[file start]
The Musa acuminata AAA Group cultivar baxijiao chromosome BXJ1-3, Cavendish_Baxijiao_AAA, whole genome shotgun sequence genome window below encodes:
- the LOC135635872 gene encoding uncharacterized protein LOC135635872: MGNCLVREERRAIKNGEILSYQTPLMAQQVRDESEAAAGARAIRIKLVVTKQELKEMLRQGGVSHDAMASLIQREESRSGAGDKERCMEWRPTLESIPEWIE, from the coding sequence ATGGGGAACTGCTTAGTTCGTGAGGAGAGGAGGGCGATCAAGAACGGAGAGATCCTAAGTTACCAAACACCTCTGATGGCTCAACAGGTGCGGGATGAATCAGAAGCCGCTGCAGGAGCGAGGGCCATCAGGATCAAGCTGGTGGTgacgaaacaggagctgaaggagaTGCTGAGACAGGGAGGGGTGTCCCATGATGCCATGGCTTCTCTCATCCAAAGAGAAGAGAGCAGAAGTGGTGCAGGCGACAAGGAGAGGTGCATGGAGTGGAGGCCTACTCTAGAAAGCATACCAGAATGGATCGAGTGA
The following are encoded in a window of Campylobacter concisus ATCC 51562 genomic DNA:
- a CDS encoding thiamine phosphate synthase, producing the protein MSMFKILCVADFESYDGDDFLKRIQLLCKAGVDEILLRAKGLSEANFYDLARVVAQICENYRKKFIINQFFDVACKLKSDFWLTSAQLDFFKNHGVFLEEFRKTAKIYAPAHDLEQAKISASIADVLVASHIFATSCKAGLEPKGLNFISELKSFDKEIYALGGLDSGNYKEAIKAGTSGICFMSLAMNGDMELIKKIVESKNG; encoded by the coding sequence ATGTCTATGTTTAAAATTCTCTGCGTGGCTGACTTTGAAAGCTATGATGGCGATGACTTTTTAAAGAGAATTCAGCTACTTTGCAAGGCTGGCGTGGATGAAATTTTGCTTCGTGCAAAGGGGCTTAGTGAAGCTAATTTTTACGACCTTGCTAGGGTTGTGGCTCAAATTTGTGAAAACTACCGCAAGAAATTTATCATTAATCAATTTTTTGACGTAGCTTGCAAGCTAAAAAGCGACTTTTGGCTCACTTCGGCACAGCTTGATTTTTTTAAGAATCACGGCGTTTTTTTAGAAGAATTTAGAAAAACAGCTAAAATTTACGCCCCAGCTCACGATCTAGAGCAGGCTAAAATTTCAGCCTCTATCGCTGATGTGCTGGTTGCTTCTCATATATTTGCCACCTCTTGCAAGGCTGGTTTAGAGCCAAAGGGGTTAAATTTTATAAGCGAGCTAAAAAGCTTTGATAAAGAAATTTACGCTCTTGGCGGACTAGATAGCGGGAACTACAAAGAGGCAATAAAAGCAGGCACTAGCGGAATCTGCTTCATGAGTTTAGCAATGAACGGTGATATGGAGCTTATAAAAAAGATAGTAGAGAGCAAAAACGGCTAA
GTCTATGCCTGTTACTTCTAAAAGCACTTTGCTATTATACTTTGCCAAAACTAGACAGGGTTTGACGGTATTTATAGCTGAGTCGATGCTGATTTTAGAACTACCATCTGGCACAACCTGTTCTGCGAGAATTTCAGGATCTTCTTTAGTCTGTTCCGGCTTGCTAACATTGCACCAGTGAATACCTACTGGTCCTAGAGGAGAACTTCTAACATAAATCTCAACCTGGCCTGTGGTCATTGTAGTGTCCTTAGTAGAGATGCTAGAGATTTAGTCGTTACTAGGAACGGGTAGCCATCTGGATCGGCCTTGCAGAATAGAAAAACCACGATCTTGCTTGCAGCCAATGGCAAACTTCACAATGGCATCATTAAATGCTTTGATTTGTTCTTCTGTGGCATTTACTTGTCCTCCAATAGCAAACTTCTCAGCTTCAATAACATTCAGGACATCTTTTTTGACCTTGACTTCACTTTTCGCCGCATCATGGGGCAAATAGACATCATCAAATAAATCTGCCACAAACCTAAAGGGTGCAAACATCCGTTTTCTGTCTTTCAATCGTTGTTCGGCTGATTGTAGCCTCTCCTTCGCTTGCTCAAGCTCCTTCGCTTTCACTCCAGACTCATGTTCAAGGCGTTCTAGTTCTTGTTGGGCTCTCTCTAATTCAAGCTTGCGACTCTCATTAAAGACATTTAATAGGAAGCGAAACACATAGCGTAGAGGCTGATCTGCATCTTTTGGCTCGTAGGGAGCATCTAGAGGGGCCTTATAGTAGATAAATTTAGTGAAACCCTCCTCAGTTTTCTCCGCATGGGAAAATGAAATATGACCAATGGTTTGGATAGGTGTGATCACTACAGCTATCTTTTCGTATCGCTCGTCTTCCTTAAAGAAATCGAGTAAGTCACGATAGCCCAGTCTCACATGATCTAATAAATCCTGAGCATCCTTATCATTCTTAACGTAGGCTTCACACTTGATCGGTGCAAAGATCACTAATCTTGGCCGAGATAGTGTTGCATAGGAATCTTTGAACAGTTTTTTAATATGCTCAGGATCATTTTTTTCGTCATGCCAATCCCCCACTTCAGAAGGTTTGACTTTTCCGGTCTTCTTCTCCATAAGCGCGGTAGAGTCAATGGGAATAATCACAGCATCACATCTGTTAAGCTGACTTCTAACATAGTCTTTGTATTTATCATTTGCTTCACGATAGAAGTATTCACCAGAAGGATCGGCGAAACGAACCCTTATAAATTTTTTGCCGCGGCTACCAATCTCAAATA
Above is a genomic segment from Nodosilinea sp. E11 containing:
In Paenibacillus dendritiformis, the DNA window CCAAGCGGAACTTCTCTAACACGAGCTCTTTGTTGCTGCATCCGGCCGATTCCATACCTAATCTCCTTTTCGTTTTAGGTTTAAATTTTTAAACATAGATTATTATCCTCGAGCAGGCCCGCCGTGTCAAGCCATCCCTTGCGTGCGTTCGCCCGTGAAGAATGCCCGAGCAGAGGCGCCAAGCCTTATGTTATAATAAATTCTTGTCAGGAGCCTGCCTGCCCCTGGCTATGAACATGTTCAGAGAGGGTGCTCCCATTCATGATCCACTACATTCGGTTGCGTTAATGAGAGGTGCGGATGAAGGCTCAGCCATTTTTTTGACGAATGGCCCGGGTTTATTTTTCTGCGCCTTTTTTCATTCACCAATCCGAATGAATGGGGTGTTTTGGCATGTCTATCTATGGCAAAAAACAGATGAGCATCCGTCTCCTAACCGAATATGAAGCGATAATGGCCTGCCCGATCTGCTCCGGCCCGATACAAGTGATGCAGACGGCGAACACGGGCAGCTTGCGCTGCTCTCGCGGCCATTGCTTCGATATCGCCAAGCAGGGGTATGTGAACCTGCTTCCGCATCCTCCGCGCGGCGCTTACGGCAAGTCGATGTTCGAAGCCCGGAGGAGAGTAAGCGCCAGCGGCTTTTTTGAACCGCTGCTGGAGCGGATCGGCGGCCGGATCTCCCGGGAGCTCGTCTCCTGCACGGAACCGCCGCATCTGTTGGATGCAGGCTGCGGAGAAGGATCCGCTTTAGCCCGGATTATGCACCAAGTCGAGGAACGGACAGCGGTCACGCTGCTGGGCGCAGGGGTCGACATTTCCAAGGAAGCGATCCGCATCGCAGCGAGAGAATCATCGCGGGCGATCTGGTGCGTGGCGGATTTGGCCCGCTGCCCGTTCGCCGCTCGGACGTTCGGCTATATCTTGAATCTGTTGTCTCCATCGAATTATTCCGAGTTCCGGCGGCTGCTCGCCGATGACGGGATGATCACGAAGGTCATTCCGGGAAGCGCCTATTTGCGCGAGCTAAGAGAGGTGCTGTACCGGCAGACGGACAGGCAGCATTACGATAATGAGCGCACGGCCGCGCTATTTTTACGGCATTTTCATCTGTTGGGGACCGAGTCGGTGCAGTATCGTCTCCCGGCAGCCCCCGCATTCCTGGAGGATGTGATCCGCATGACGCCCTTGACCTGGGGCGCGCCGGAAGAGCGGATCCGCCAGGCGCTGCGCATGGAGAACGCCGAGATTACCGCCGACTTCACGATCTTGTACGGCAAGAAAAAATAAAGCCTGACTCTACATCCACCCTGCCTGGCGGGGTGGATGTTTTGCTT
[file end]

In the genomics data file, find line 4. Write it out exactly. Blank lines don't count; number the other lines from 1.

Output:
- a CDS encoding thiamine phosphate synthase, producing the protein MSMFKILCVADFESYDGDDFLKRIQLLCKAGVDEILLRAKGLSEANFYDLARVVAQICENYRKKFIINQFFDVACKLKSDFWLTSAQLDFFKNHGVFLEEFRKTAKIYAPAHDLEQAKISASIADVLVASHIFATSCKAGLEPKGLNFISELKSFDKEIYALGGLDSGNYKEAIKAGTSGICFMSLAMNGDMELIKKIVESKNG; encoded by the coding sequence ATGTCTATGTTTAAAATTCTCTGCGTGGCTGACTTTGAAAGCTATGATGGCGATGACTTTTTAAAGAGAATTCAGCTACTTTGCAAGGCTGGCGTGGATGAAATTTTGCTTCGTGCAAAGGGGCTTAGTGAAGCTAATTTTTACGACCTTGCTAGGGTTGTGGCTCAAATTTGTGAAAACTACCGCAAGAAATTTATCATTAATCAATTTTTTGACGTAGCTTGCAAGCTAAAAAGCGACTTTTGGCTCACTTCGGCACAGCTTGATTTTTTTAAGAATCACGGCGTTTTTTTAGAAGAATTTAGAAAAACAGCTAAAATTTACGCCCCAGCTCACGATCTAGAGCAGGCTAAAATTTCAGCCTCTATCGCTGATGTGCTGGTTGCTTCTCATATATTTGCCACCTCTTGCAAGGCTGGTTTAGAGCCAAAGGGGTTAAATTTTATAAGCGAGCTAAAAAGCTTTGATAAAGAAATTTACGCTCTTGGCGGACTAGATAGCGGGAACTACAAAGAGGCAATAAAAGCAGGCACTAGCGGAATCTGCTTCATGAGTTTAGCAATGAACGGTGATATGGAGCTTATAAAAAAGATAGTAGAGAGCAAAAACGGCTAA